Evangelism is part of our Wesleyan heritage. It’s essential for The United Methodist Church to continue believing in its high tradition, which functions primarily in the service of character formation, faith development, missional engagement, and evangelization. It is crucial to living these core beliefs and even practice them. Our priorities as Methodists are to witness for Christ and invite people into a relationship with God.
Today in the 21st century, congregations are making a mistake in thinking that evangelism is a program of the church. Faith-sharing is not a program of the church. To the contrary, the church, when it is authentic, is a ministry of faith-sharing.
The role of evangelism is to tell the good news of God’s kingdom come in Jesus Christ. Therefore, we do not “evangelize” anyone other than Christ. Evangelism is heralding Christ. We may “evangelize” among a group of people, but we do not evangelize any one person. In other words, we do not convert anyone. Conversion is the work of the Holy Spirit. Our task is to tell the good news story.
Our God is a seeking, saving and sending God. “Jesus said to them again, “Peace be with you. As the Father has sent me, so I send you.” (John 20:21, NRSV)
The call to bear witness, to evangelize the nations, is our ongoing response to God’s gift of salvation through Jesus Christ. The congregation lives out its attitude toward unchurched persons every day in the communication it offers, in its involvement in the community, and in the unique way it expresses and practices hospitality.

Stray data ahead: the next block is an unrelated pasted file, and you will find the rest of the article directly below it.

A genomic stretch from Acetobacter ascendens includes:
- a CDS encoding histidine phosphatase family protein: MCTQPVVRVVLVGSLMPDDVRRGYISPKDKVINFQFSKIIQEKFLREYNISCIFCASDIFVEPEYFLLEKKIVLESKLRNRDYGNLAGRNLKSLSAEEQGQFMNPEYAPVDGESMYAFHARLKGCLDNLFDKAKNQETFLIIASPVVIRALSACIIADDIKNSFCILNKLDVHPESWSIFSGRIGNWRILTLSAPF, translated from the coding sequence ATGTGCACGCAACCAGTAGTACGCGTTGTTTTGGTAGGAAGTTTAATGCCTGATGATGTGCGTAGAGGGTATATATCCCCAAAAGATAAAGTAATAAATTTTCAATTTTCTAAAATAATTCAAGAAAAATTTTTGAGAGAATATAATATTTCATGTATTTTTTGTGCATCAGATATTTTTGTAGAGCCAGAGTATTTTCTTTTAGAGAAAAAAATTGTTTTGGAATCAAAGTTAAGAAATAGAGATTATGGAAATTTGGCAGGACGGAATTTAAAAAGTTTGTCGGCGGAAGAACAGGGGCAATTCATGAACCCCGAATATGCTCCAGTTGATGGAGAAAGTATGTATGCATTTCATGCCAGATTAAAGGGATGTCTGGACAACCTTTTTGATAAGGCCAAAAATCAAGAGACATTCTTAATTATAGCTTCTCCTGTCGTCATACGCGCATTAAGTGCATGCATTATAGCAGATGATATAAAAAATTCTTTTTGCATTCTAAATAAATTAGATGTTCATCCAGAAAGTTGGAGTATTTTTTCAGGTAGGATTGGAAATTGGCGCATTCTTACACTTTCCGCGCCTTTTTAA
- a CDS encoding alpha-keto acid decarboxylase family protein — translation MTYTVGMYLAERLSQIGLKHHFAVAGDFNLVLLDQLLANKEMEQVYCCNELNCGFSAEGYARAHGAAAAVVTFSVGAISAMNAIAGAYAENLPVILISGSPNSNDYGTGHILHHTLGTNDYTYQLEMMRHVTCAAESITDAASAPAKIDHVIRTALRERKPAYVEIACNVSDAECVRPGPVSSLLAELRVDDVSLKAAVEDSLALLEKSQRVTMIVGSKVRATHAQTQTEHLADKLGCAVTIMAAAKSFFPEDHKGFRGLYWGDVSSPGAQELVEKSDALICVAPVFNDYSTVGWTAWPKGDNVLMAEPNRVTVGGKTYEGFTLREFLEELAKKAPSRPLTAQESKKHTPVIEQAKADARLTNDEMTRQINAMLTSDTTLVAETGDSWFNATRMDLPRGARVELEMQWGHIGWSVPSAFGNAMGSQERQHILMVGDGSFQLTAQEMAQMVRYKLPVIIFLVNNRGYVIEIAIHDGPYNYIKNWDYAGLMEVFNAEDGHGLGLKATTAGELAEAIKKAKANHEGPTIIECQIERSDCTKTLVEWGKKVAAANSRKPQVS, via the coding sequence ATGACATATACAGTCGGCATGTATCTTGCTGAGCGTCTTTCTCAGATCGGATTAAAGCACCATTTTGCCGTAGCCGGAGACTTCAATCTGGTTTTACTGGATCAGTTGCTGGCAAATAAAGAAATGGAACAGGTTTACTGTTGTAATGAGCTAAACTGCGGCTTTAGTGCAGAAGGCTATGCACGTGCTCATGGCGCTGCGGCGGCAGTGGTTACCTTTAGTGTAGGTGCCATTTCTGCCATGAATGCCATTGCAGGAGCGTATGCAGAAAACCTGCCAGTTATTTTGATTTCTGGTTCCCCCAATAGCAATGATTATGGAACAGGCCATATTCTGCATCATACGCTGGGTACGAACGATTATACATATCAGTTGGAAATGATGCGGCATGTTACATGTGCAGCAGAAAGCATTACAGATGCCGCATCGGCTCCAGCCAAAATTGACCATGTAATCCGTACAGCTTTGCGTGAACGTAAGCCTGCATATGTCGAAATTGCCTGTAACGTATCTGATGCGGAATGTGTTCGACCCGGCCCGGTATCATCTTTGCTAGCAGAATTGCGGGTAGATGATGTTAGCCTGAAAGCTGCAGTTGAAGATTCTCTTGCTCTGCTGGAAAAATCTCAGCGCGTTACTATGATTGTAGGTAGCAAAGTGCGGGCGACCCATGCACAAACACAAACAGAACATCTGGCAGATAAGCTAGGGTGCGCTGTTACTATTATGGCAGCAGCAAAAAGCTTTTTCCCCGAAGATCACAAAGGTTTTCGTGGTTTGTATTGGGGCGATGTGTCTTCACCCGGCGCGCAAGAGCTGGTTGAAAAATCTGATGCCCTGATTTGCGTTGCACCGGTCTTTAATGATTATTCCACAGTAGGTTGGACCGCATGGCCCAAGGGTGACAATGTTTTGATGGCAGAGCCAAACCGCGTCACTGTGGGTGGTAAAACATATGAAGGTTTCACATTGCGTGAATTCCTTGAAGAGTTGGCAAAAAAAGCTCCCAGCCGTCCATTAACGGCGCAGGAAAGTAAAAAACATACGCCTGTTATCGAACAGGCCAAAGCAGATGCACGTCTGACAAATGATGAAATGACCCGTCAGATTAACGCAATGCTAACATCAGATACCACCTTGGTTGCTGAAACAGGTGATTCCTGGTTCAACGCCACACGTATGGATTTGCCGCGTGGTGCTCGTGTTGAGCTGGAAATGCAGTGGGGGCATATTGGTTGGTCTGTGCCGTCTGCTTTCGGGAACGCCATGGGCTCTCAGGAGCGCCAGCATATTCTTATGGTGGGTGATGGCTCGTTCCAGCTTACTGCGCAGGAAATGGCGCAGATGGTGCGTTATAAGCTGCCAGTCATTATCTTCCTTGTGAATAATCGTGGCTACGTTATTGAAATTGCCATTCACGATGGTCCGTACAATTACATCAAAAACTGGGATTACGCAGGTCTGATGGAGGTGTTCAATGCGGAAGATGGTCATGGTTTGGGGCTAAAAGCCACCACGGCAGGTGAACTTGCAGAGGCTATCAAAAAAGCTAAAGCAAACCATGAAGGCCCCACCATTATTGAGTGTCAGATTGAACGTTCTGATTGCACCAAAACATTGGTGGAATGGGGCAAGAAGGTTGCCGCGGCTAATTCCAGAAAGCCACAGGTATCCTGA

As Methodists, we should understand that sharing faith or evangelism demands an openness to the Holy Spirit. John Wesley referred to these ways as the means of grace: prayer and fasting, study of Holy Scriptures, worship, regularly receiving the Lord’s Supper, and Christian conversation or conferencing. Evangelism is very important to Methodists when they reach out to others, welcoming them into fellowship, providing opportunities for them to grow in their relationship with God. Nurturing them in the Christian faith. Sending them out to serve the ends of the kingdom in the places where they live, work and play.
As disciples of Jesus Christ, the great commandment calls every Christian to a ministry of sharing the gospel and inviting others to seek God in Christ. In doing evangelism, people are requested and invited to experience the community of faith. We should remember that some are called to be evangelists, but all are called to be witnesses.
One of the mistakes people always make is to view evangelism as the pastor’s task alone. As children of God, we bear witness to Christ in our lives, based on the personal experiences we have of the encounter and receiving of Jesus as personal savior. We bear witness to God’s grace in our lives as we mature in our faith. While the congregation has ministries that enable the local church to fulfill an evangelistic function, it ultimately comes down to the individual who takes personal responsibility for sharing with others how God has worked in his or her life.
The early Methodist movement was to be an evangelistic movement. Above all else, they were to be concerned with preaching the gospel and the salvation of souls. Wesley wrote to his preachers: “It is not your business to preach so many times, and to take care of this or that society, but to save as many souls as you can. To bring as many sinners as you possibly can to repentance, and with all your power to build them up in that holiness without which they cannot see the Lord.”
Today, we have to take our evangelism effort seriously because the world needs it more than before. The world is sick; we have to continue preaching the gospel of Jesus Christ to the world. As Methodists, we should not be limited to calling people to justifying faith alone, but to call people to holiness of heart and life.
The Rev. Jean Claude Masuka Maleka is a United Methodist missionary in Côte d’Ivoire.
"Many Voices, One Faith” is a forum for sharing theological perspectives on topics of interest in The United Methodist Church. The forum is designed to put the voices of the church in conversation with one another and build understanding of what it means to be United Methodist today. Read more commentaries.